Persisting uncertainty over the mandates of COVID-19 vaccines could trigger an increase in complaints of discrimination and retaliation against employers next year, according to employment practices liability insurance experts.
However, it remains to be seen what the effect will be on employment practices liability coverage.
Amid a patchwork of federal, state, local, and employer immunization policies, employee accommodation demands have increased and other employment practices liability insurance claims are of concern. Legal disputes over the validity of federal warrants should go to the United States Supreme Court.
On December 17, the U.S. 6th Court of Appeals in Cincinnati reinstated the Biden administration’s vaccine mandate for private U.S. companies with 100 or more employees. The mandate, which covers around 84 million workers, had been suspended after a series of legal challenges.
It’s a “fluid situation” and the effect on liability coverage and employment practices pricing has yet to come full circle, said Bryan Lorenz, Los Angeles-based national accounts director for the practice. of Management Responsibility at Risk Strategies Co.
Employers are doing what they can to keep employees safe, “but the vaccine requirement puts it in another category,” Lorenz said.
âI don’t think bar complainants will win a lot of cases if employees say, ‘I was fired from my job because I wouldn’t want to get the vaccine. If there is an element of discrimination that creeps into the complaint, then I can see the complainants jump on it and deal with some of those cases, âhe said.
The biggest concern is the uncertainty over vaccine mandates, said Kimberly Forrester, partner at Clyde & Co. LLP in San Francisco. “The applicability of these remains in limbo,” and immunization policies vary by region and sector, she said.
âWe expect to see an increase in claims as different employers roll out their policies, and whatever they are, they negatively affect some employees,â Ms. Forrester said.
Demands for discrimination on the basis of disability and religion, especially by employees seeking exemption from immunization policies, are expected to increase, along with demands for discrimination in general, she said.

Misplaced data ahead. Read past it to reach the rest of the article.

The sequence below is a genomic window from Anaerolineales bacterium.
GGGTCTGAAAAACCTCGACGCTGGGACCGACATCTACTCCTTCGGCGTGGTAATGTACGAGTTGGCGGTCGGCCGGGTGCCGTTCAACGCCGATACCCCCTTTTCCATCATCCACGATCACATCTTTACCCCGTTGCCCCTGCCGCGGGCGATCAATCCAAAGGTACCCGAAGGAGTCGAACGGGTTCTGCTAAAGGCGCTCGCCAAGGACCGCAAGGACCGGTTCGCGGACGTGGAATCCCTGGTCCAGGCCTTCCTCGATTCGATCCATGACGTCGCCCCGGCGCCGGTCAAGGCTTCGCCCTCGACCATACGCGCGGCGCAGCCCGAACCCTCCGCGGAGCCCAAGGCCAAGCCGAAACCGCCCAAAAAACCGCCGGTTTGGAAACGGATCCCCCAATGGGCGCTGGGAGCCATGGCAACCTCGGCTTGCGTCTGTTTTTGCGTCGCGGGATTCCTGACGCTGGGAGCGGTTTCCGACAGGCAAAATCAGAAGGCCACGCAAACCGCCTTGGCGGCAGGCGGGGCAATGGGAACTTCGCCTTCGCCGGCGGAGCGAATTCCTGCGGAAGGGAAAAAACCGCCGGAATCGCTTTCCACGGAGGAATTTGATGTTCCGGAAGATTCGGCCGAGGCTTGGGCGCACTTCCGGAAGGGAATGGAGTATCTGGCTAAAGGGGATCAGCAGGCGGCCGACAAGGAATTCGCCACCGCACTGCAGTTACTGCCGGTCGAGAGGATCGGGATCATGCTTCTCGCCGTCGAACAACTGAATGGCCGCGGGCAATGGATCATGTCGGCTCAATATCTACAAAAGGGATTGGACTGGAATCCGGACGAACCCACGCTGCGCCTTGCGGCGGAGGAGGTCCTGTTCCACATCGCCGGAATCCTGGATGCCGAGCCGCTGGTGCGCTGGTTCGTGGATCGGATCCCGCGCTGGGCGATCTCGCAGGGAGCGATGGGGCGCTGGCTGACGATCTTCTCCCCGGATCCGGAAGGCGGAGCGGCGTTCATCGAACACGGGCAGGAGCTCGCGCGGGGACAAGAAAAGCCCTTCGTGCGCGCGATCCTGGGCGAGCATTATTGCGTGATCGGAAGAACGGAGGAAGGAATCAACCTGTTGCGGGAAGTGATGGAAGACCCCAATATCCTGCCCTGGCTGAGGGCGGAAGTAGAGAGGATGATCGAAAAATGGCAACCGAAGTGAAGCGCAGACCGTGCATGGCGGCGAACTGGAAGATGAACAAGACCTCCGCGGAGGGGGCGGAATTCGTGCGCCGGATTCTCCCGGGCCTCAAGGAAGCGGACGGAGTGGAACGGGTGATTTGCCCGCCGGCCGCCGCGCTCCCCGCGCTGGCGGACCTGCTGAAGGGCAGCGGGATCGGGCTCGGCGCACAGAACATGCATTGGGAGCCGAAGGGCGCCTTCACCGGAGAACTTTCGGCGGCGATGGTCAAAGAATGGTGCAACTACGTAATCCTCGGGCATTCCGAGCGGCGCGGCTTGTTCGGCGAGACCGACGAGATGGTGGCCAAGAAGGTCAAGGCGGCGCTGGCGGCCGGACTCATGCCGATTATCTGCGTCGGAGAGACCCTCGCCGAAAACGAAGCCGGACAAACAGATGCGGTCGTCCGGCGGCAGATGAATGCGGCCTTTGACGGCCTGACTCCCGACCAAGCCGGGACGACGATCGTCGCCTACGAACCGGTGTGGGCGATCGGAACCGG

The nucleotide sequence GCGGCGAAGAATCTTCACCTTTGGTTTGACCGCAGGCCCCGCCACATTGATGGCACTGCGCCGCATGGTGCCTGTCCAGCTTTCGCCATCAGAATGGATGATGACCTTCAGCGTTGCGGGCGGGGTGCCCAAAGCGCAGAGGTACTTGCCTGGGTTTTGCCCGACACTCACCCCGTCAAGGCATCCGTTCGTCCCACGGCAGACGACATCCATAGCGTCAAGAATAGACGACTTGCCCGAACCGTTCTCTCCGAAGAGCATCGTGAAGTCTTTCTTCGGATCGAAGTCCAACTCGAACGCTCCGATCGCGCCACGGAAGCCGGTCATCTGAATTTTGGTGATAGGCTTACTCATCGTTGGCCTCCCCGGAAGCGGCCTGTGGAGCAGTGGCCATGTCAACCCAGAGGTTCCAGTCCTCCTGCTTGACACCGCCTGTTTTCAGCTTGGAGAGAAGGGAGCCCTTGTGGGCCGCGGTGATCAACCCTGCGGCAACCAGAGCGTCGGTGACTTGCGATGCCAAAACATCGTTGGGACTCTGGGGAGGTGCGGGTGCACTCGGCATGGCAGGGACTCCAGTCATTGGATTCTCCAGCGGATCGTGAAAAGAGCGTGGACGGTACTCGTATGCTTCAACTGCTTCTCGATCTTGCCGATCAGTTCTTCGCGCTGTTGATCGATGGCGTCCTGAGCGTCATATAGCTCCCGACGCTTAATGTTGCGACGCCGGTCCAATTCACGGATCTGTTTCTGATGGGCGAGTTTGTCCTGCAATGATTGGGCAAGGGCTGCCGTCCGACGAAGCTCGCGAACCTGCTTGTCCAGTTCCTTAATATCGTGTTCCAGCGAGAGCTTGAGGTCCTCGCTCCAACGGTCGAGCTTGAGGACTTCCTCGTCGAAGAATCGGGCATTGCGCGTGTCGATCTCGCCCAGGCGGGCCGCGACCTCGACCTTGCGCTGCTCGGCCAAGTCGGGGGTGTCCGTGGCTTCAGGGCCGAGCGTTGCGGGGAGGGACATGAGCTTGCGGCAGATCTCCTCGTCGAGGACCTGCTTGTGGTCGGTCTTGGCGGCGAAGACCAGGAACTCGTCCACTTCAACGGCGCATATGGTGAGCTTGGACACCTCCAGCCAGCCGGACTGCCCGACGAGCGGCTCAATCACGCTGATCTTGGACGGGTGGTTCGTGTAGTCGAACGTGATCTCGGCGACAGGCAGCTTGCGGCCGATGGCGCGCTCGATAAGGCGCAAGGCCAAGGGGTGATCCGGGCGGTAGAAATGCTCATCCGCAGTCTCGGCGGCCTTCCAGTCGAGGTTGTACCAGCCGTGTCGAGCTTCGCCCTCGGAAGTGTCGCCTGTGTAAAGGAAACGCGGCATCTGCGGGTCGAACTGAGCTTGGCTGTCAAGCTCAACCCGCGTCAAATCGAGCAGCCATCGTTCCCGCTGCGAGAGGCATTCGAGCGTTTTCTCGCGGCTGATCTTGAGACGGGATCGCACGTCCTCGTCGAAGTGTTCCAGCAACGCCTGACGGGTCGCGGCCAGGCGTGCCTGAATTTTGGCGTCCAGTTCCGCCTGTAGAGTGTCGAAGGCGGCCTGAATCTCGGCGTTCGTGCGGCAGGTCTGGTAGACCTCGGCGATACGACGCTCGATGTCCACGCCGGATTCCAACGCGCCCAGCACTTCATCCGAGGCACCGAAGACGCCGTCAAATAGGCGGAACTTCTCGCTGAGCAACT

âAs employees return to the workplace, some might argue that they have lost a promotion or some sort of opportunity because of their immunization status,â Ms. Forrester said.
Employment practices liability insurers are monitoring the problem, said Joni Mason, senior vice president, national head of claims management for occupational risk management solutions, at USI Insurance Services LLC in New York City.
âOur customers have seen a sharp increase in requests to adapt to their vaccine mandate, so in turn, insurers are seeing some of these claims coming in,â she said.
However, many of the requests come in the form of letters from employees or request letters from lawyers. âIt’s not necessarily litigation,â Ms. Mason said.
Over the past six months, there has been a steady increase in lawsuits related to COVID-19 in general, not just those specific to vaccine mandates, said Marie-France Gelot, New York-based senior vice president, board in insurance and claims, at Lockton Cos. Inc.
“We expect, and insurers expect, that the number of claims will increase over the next year,” said Ms. Gelot.
Employers facing the prospect of litigation will ask, âDo I have insurance for this? Said Micah Skidmore, partner at Haynes and Boone LLP in Dallas.
Employment practices liability coverage is specific to various wrongdoing listed in a policy, including discrimination, wrongful dismissal, wrongful failure or refusal to employ, and wrongful discipline, Mr. Skidmore.
âThese are a few examples of what you might see involved if you have a claim,â he said.
Eden Stark, vice president of financial lines at QBE North America in New York City, said the insurer has seen a slight increase in employment practices liability claims stemming from COVID-19 overall, but “doesn’t sees no significant impact on severity, resulting in losses “.
Also, the wording of the policies has not changed significantly, she said. âTo specifically exclude COVID claims would be too broad. We haven’t seen any specific response directed at COVID, âshe said.
Jeff Hirsch, claims manager at FounderShield LLC, a unit of BRP Group Inc., in New York City, said a few insurers have added mandatory endorsements restricting coverage for COVID-19 claims.
Such movements are common in industries sensitive to COVID-19 claims, such as companies manufacturing or distributing personal protective equipment or companies providing services and manpower in the healthcare sector, a he declared.
âEPL premium rates have followed an upward curve and this curve has become between 5 and 10% higher in response to the pandemic. â¦ It is safe to say that there is a factor driving the rates around vaccination mandates, âMr. Hirsch said.
Job applications overall were increasing before the pandemic, said Michael D’Ambrise, senior vice president of Beecher Carlson Insurance Services LLC, a unit of Brown & Brown Inc., in New York City.
Claims related to COVID-19 “including and especially (related to) vaccines” are also on the rise, he said. âThese things could have an influence in terms of increasing the rate,â he said.